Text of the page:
The proposal is to remove the upstairs apartment at 75 Mason, add the 12 kindergarteners on the second floor, and use the third floor for storage.
The plans indicate two “shrubs” would be removed along the Mason Street parking lot, though it is unclear whether they are town trees.
Public hearing includes Renamba’s proposed 98,237 square foot, 134-unit, Managed Residential Community “MRCO” at the end of Old Track Road, past McDermott Paint and J Lofts.
The parcel is on 2.5344 acres, which were previously used as a yard for a local excavating business.
This application features a proposed zone change from GB General Business to a proposed new zone, GB-MRCO. The purpose of the zone is to encourage age-friendly housing options that provide assisted living services and broaden housing and health care options for Greenwich’s increasing elderly population – all within close proximity to commercial areas.
Also during public hearing is the return of a proposal for a final coastal site plan and special permit for 17 and 23 Smith Road, with a proposed merger of the two lots, demolition of the existing main house and pool, and construction of a new main house and new pools. They would also convert the existing garage/barn to an art studio space, renovate the existing carriage house, construct a new underground garage, and construct new underground fitness facilities. This would result in 25,738 sq. ft. of gross floor area, and building volume in excess of 150,000 cubic feet.
The two lots are located directly on Greenwich Harbor to the east.
281 Railroad Avenue
The agenda includes a pre-application for site plan and special permit to develop 281 Railroad Ave with a 4-story building including 17 apartments totaling 18,863 sq ft, plus 5,369 sq ft of retail space on the first floor across two parcels totaling 0.76 acres. There would be 17 parking spaces under the building, plus 29 in the exterior lot, and a rooftop terrace amenity.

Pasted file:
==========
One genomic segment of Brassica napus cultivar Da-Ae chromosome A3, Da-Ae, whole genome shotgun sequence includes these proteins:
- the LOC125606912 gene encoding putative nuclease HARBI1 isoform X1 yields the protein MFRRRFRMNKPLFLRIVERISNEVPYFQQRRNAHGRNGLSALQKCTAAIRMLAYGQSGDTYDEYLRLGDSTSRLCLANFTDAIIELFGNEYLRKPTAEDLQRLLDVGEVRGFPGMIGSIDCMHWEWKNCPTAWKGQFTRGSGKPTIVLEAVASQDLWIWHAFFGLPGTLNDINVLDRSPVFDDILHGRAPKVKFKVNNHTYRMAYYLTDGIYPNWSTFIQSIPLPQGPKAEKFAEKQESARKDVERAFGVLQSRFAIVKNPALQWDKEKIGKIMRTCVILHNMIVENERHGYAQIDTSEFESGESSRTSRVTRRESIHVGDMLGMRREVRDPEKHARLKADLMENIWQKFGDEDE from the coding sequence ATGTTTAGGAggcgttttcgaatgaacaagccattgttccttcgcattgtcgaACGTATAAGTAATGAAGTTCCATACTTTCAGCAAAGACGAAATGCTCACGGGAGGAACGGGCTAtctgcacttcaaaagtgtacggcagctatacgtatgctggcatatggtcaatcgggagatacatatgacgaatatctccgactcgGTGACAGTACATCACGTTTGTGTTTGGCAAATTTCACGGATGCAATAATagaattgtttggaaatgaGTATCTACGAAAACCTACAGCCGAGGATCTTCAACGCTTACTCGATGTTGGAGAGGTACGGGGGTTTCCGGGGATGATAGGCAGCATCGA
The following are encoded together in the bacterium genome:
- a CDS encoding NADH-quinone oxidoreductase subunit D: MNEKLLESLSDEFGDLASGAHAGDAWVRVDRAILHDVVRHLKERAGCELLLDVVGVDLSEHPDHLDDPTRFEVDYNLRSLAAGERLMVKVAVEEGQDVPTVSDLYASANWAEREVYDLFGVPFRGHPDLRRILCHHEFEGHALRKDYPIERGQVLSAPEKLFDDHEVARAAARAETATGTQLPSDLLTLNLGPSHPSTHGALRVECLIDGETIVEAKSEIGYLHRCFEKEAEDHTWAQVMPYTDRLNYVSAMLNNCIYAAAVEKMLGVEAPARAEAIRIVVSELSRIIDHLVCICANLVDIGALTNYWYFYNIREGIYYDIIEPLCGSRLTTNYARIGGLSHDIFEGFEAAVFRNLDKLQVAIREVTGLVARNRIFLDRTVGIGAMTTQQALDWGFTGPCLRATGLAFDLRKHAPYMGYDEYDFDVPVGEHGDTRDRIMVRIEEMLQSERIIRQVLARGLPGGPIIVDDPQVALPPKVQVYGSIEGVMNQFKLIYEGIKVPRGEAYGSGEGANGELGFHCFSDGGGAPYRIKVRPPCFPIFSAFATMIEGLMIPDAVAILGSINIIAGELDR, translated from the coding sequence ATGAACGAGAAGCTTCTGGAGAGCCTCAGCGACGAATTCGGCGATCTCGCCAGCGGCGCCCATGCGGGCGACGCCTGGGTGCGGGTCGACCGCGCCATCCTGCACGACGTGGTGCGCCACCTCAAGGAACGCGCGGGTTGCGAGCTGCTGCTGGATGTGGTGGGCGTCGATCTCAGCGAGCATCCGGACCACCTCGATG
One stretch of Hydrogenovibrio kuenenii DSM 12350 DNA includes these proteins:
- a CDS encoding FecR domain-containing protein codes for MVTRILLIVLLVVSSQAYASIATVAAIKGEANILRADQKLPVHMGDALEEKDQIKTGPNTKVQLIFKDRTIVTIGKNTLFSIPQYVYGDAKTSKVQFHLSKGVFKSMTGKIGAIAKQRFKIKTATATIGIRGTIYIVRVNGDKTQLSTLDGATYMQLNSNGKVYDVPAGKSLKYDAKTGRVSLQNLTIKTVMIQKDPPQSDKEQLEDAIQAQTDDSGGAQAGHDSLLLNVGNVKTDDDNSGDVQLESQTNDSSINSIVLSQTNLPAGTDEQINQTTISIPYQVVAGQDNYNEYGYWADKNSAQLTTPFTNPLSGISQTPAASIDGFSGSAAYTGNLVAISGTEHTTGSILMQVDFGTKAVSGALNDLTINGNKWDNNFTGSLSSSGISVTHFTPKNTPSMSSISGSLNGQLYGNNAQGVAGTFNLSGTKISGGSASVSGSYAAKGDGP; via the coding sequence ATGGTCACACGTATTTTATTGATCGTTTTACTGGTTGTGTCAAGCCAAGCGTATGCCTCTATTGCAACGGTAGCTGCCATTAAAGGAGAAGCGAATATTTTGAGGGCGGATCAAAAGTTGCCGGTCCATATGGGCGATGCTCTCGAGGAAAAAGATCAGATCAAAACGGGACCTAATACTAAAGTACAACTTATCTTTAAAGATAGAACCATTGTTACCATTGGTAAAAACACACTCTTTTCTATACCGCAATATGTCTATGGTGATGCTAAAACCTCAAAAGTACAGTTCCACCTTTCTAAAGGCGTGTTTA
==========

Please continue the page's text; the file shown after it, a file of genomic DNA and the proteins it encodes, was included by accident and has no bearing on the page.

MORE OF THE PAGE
The application is being submitted under the town’s recently updated BZR section 6-110 for moderate income housing, also known as workforce housing.
The applicant is Railroad Avenue Realty & Development, LLC, which is registered to Barry J Jacobson.
The applicant previously submitted more than one pre-application for non binding discussion by the commission, but it has been a year since the last pre-application. The applicant is seeking relief from the maximum FAR and lot coverage in exchange for submitting under 6-110. Specifically, two1-bedroom units and one 2-bedroom unit would be designated below market rate.
They point out the development would be less non-conforming than its previous use as a pole and cable storage yard for CL&P (Eversource).
The property was purchased by an affiliated entity of Pet Pantry, “Railroad Avenue Realty & Development LLC.”
Greenwich Communities Vinci Gardens
A Decision Item, 15th and last on the agenda, is from Greenwich Communities (formerly the Greenwich Housing Authority) for a 52-unit senior and handicapped building called “Vinci Gardens.”
The housing authority has a 99-year lease on the 6-acre parcel.
The proposal last went before the P&Z commission on Aug 2.
The development is proposed to be constructed on McKinney Terrace adjacent to the former Byram School, which is on the National Historic Register.
The building would be modular construction, with each side of the corridors being one room wide.
Assembly would be done on site with the facade installed afterward.
Siding would be vinyl, while the adjacent buildings, including the former Byram School, are predominantly brick.
Commissioners talked about how it was out of keeping with the adjacent historic buildings.
Al Shehadi, head of land use for the Byram Neighborhood Association, said the proposed height, scale and massing of the building were all out of place for the neighborhood.
“Nobody is saying don’t build it here,” Shehadi said. “We’re saying build it in the context of the neighborhood.”
There were also questions about a tree dedicated to Byram resident Anne Kristoff who died in November 1989 after being dedicated to the veterans memorial grove at Eugene Morlot Park and to saving the former Byram School. The tree in her honor, which was planted a year after her death, did not appear on the housing authority’s plans. Residents asked whether the tree would be retained or relocated.
During an often times testy exchange, the Greenwich Communities board chair Sam Romeo said, “We’re not going to make any more changes…You can either approve this plan or deny it.”
Director Anthony Johnson said the housing authority had already spent in the range of $150,000 or $200,000 on the application. “You either vote it up or down,” he said.
The item was closed. No vote was taken.
The meeting is exclusively on Zoom, with no in-person component.
Click here for agenda and Zoom link.